To create tomorrow’s connected car, we must collaboratively develop integrated systems to achieve a successful balance of safety, quality, and complexity. High performance computing from Intel and experienced software integration services from Symphony Teleca Corporation—the world’s first services company dedicated to exclusively to helping clients manage the global convergence of software, the cloud, and connected devices—can help address some of the developmental challenges.
In the first of two Q&A blog posts (read part two here) about Intel’s collaboration with Symphony Teleca, Elliot Garbus, Vice President and General Manager, Intel Transportation Solutions Division and Dean Miles, Senior Vice President, Automotive, Symphony Teleca describe the promise of connected cars and how the companies are working together to make the vision a reality.
Question: Why is the connected car such an exciting and promising vision?
Elliot Garbus: Consumers want to have their digital life follow them wherever they go. The Internet of Things promises to bringthe external elements including your home, workplace, family, and community together into a common space. Imagine your car recognizing you’re returning from a long vacation and adjusting your thermostats in your home for you, an hour before you arrive. Imagine a smart city sharing parking information with your car, so you can get to your destination more effectively.
Since the car has distinct characteristics requiring drivers to concentrate on the task, the seamlessness of the experience can lead to safer driving if designed well. Safety is always a value to everyone in automotive. A connected and intelligent car can “see” far down the road and anticipate road hazards and reports from previous travelers and compare to current conditions around the driver.
Dean Miles: There are a number of industry drivers for IoT in the car, including the evolution of what consumers are demanding from their cars and the growth of data analytics. Customers are demanding IoT within their vehicles, as well as in the rest of their lives and interactions with data, and this is becoming a clear trend for the future. On top of this, there is the wider industry’s interest in the data coming off the vehicle and monetization of that data. Vehicle-to-vehicle data can be used by a driver to make better decisions about what may not be apparent to the driver through traditional means.
Question: When will we see a world where cars, phones, and homes interoperate?
Elliot Garbus: Standards are required to ensure a seamless experience for customers, and leaders in the automotive industry must work together and even more importantly, within the wider ecosystem–to deliver the IoT connectivity of products. Symphony Teleca operates in all the IoT verticals and works in the industry forums and standards bodies in an effort to drive standardization forward. Additionally, Intel and the Open Interconnect Consortium are working to ensure devices can work together to deliver secure and exciting experiences for end users.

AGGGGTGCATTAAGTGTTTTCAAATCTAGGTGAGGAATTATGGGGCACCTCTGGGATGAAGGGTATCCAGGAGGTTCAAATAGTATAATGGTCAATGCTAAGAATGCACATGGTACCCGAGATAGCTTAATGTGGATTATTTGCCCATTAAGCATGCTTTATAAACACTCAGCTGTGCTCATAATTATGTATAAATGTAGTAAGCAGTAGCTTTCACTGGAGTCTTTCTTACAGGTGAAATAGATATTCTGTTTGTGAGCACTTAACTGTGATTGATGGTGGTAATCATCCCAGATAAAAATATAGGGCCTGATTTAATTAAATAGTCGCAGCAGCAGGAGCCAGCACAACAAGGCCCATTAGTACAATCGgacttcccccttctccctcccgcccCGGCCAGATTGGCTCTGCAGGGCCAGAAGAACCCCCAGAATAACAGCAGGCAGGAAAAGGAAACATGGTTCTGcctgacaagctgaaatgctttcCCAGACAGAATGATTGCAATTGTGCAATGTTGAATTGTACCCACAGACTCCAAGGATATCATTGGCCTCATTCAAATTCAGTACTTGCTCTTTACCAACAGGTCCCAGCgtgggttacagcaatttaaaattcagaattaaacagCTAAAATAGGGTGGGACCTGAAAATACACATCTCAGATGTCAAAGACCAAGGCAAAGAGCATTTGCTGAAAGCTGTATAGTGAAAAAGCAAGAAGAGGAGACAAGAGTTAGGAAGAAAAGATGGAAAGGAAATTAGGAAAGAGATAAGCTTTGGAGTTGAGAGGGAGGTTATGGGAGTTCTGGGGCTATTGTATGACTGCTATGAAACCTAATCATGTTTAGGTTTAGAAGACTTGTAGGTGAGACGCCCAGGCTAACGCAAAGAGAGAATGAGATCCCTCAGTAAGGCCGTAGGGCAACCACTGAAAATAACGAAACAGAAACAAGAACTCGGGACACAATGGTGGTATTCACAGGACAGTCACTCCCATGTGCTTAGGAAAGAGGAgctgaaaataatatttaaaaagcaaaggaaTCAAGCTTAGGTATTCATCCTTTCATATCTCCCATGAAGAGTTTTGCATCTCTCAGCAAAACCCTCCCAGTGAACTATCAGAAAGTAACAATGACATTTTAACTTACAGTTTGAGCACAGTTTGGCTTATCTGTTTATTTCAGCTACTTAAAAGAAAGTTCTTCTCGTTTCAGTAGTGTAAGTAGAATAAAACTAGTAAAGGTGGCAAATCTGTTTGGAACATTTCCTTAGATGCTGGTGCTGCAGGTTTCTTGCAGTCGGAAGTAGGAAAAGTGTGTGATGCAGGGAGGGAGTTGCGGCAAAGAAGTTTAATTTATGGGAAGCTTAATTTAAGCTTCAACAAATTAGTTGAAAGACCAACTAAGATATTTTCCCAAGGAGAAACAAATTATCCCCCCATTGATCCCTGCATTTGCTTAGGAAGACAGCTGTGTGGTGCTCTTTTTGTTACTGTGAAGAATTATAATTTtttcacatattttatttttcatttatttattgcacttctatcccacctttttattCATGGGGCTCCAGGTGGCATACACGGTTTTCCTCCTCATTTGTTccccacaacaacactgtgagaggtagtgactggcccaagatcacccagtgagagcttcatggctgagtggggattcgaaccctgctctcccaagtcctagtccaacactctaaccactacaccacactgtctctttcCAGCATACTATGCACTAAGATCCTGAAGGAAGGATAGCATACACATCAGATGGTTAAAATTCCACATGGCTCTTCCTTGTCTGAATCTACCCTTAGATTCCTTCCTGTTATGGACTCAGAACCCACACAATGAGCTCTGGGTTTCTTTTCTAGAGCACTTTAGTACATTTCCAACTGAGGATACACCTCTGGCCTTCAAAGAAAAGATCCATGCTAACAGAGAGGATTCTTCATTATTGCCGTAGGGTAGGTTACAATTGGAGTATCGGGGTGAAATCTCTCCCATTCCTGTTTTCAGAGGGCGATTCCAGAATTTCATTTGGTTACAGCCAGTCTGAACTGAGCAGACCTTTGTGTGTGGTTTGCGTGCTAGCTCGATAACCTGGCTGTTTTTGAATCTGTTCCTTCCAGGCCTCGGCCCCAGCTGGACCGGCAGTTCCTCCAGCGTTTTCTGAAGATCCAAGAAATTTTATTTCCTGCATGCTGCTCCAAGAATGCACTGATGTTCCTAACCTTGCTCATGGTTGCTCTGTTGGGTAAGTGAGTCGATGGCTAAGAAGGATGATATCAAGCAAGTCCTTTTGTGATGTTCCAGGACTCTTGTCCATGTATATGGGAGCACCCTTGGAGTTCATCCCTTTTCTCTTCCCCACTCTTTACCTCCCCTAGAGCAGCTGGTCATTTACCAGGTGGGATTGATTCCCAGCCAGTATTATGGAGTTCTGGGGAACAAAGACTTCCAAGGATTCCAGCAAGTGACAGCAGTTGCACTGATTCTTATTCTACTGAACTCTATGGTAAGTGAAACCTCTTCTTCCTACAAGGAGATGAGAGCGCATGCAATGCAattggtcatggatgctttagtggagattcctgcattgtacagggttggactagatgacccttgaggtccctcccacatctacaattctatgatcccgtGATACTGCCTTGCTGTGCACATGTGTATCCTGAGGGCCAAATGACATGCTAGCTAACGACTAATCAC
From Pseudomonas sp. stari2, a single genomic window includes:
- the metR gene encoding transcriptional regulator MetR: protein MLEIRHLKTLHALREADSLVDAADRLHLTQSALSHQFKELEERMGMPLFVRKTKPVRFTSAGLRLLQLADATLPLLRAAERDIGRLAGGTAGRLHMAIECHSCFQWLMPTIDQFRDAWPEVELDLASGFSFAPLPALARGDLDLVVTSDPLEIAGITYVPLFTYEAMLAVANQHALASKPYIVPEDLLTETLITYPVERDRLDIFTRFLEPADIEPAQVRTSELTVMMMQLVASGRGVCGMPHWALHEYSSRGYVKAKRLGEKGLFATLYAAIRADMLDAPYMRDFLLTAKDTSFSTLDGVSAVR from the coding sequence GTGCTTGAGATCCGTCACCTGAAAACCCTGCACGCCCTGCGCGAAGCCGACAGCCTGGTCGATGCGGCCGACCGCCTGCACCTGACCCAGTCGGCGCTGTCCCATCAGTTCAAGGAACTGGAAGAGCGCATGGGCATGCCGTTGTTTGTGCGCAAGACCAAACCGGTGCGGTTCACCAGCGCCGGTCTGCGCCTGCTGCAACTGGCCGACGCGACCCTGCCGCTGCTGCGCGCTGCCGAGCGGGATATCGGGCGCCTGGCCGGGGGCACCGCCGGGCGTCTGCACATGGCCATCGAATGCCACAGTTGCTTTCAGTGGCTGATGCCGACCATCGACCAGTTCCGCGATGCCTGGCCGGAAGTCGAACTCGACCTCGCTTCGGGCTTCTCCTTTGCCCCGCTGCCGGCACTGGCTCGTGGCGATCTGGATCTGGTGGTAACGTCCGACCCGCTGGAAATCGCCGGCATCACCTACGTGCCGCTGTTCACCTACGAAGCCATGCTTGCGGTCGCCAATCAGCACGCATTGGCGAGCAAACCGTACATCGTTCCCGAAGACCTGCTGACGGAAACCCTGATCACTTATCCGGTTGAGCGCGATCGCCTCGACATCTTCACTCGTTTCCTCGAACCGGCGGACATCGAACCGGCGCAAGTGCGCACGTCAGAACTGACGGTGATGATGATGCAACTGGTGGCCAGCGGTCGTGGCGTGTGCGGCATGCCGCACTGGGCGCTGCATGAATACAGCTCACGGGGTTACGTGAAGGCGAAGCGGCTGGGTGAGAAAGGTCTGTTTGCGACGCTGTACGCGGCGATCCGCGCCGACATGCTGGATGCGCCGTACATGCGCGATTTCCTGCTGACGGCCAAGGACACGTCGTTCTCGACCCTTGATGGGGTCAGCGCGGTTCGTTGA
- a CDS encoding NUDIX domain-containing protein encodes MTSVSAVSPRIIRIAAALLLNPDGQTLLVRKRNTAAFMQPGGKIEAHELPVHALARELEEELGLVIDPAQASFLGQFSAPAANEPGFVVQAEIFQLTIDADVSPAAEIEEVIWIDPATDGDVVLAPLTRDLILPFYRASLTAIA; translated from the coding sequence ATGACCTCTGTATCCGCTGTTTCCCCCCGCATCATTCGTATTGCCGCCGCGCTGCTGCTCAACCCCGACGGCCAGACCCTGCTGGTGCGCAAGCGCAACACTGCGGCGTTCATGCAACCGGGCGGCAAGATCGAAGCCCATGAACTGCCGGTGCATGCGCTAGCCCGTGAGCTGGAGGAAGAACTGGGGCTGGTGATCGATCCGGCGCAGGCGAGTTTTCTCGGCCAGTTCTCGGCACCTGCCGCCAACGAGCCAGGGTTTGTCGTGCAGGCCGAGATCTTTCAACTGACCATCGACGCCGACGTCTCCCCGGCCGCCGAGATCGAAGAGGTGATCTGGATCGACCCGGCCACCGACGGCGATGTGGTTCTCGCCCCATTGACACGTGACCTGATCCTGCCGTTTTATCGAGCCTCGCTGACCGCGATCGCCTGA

It is important to recognize that the app paradigm that is so effective on phones may not be the ideal model for cars. While it is important for content in the vehicle be kept up-to-date, the usage model for driving is unique. Drivers need to be able to focus on driving, and the content in the vehicle needs to support that primary task effectively. Information on food, fuel, parking, and other points of interest needs to be effectively integrated into an overall driver experience.
Dean Miles: I hope to see a more integrated model emerge where users’ apps/data are used in a safe, full, and integrated way. One example is the huge number of opportunities to integrate users’ social media data into navigation systems to improve HMI and routing, leveraging the social nature of the driving experience, safely.
Intel is using its proven expertise and R&D in computing technology, automotive systems, and consumer electronics to help automotive industry partners accelerate the evolution of connected, intelligent vehicles. For more insights and observations of the Intel experts and engineers working to advance the next generation of driving experiences, read these recent blog posts.